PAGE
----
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The Curious Camera project: This year we gave twenty disposable cameras to Ormond staff and students, with the simple instructions to finish the film in one day. The ‘Curious Camera’ project reflects the important idea that everyone’s Ormond experience is unique. I would like to thank the following people for their involvement in the project: Kerry O’Shea, Dub Hull, Georgia Westbrook, Gavrillo Grabovac, Natasha Ashdown, Cameron Muirhead, Jesse Poulton, Saul Colliver, Will Baer, Iris Warner, Sacha Maartens, Seren Oroszvary, Buster Davidson, Vicky Rudolph –Stringer, Walter Grgurovic and Lydia Dillion. Referees: Emily Piper, Advocate, Heritage Programs at The National Trust of Australia (Victoria), Academic tutor at Ormond College Peter Eade, Academic tutor at Ormond College Jane Eckett, Tutor, University of Melbourne, Studying Art History Professor Billie Giles-Corti, Director, Professor and NHMRC Principal Research Fellow. McCaughey VicHealth Centre for Community Wellbeing. Academic Centre for Health Equity. Melbourne School of Population and Global Health Tom Newman-Morris, Postgraduate Student, University of Melbourne John Harris, Leading Tutor at Ormond College, University of Melbourne Dr Katharine McGregor, Senior Lecturer, School of Historical and Philosophical Studies, University of Melbourne

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The Metabolists What has driven postwar architecture in Japan?

Hana Nihill is a second year Environments student


T

he twentieth century saw great change worldwide. The passing of two world wars caused rents in the social fabric of all nations involved and precipitated the questioning of tradition and history. No-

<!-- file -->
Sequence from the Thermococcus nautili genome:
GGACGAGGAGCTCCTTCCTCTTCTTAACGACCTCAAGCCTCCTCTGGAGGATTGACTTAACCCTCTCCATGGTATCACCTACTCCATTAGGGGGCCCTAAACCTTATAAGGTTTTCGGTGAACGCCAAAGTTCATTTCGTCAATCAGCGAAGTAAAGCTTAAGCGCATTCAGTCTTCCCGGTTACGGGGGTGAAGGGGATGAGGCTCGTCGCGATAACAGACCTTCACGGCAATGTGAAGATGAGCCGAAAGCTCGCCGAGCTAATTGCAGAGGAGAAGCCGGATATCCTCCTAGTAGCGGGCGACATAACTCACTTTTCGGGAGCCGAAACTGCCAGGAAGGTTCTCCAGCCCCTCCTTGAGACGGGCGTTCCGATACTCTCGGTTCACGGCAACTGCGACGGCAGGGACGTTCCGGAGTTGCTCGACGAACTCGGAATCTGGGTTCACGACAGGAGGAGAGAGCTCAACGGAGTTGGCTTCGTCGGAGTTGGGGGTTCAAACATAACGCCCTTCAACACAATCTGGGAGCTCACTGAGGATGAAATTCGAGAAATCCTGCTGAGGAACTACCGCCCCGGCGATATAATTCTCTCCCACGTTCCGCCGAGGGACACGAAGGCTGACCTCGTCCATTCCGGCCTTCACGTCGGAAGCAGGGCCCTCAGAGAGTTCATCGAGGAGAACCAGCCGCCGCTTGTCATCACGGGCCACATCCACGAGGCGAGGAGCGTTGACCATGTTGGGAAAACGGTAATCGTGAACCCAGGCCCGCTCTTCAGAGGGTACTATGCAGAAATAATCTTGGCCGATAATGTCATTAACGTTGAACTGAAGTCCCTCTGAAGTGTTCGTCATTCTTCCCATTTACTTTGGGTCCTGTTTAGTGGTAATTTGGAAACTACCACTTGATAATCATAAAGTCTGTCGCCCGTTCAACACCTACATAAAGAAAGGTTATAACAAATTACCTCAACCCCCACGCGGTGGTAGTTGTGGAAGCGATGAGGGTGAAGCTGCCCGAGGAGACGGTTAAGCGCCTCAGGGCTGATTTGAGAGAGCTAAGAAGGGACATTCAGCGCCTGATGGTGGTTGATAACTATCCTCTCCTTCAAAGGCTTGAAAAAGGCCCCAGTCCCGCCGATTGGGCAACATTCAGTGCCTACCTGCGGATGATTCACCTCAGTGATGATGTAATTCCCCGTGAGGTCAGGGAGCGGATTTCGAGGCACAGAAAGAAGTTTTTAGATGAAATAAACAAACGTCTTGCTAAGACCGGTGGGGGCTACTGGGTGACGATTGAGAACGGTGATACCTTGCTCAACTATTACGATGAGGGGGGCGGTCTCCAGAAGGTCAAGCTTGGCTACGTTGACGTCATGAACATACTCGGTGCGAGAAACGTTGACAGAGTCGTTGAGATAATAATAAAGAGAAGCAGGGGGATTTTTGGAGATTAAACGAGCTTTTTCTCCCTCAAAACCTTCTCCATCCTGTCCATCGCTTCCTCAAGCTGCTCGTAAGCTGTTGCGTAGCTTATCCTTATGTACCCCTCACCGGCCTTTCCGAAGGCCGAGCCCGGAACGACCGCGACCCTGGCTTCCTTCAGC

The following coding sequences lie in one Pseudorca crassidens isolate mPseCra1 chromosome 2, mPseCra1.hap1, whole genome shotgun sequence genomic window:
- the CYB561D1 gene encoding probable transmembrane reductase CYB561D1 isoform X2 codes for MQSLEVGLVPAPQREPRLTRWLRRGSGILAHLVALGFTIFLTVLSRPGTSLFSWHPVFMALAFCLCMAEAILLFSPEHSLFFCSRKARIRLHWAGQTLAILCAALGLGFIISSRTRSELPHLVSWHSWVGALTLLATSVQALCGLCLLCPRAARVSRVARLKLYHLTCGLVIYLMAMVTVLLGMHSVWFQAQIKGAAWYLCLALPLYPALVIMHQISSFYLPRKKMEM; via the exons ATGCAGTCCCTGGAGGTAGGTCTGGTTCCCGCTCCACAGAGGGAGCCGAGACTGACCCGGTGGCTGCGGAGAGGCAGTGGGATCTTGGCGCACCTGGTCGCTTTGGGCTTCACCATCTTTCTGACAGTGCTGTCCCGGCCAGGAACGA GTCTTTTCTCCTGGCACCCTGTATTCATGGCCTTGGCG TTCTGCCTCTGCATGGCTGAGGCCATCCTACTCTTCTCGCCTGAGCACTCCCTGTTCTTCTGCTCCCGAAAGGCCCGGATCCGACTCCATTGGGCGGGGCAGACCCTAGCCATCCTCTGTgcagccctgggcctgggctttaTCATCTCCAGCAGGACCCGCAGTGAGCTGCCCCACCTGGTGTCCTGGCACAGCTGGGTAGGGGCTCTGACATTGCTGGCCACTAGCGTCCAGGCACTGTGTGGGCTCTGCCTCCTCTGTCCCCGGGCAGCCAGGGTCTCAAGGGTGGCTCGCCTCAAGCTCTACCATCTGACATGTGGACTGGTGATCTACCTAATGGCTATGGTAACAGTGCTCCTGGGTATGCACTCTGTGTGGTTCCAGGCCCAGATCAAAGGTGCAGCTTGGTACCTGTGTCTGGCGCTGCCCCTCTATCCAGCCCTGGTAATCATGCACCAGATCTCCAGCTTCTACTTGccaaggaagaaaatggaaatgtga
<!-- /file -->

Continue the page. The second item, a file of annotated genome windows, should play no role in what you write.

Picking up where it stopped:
where was this more evident than in Japan from the 1950s onwards. Defeat in war and economic fluctuations caused social restructuring and new ways of dealing with growth, decline and western influence. The architects Kisho Kurokawa and Kengo Kuma represent two attempts made by the architectural world to resolve the socio-economic problems of their time. This socio-economic context saw growth in the postwar era and decline in the late twentieth century. The visions of the city presented by Kurokawa and the Metabolists reflect the rapid growth they were dealing with. Their proposals for cities echo their philosophical underpinnings and their beliefs about society’s function. Kuma on the other hand was, and still is, designing in a period of recession that began in the 1990s. His rejection of conventional cities and objects arguably reflects disillusionment with the consumerist society that produced the time of austerity he was observing. Finally, the built works of both architects are also indicative of their philosophical approaches to architecture as informed by their context. Kurokawa’s high density capsule housing and Kuma’s small residential and specialized projects signify different attempts to reconnect the Japanese identity lost during the economic upset. The remarkable changes in Japan’s socio-economic climate during the second half of the twentieth century greatly influenced the philosophies and built works of Kisho Kurokawa and Kengo Kuma. Kurokawa was designing in the wake of Japan’s defeat in World War II in 1945. The bombing of Hiroshima and Nagasaki and the widespread destruction of other large Japanese cities left a scar on the Japanese psyche. Kurokawa himself describes his home city of Nagoya as the “scorched earth for as far as [he] could see”1. The destruc-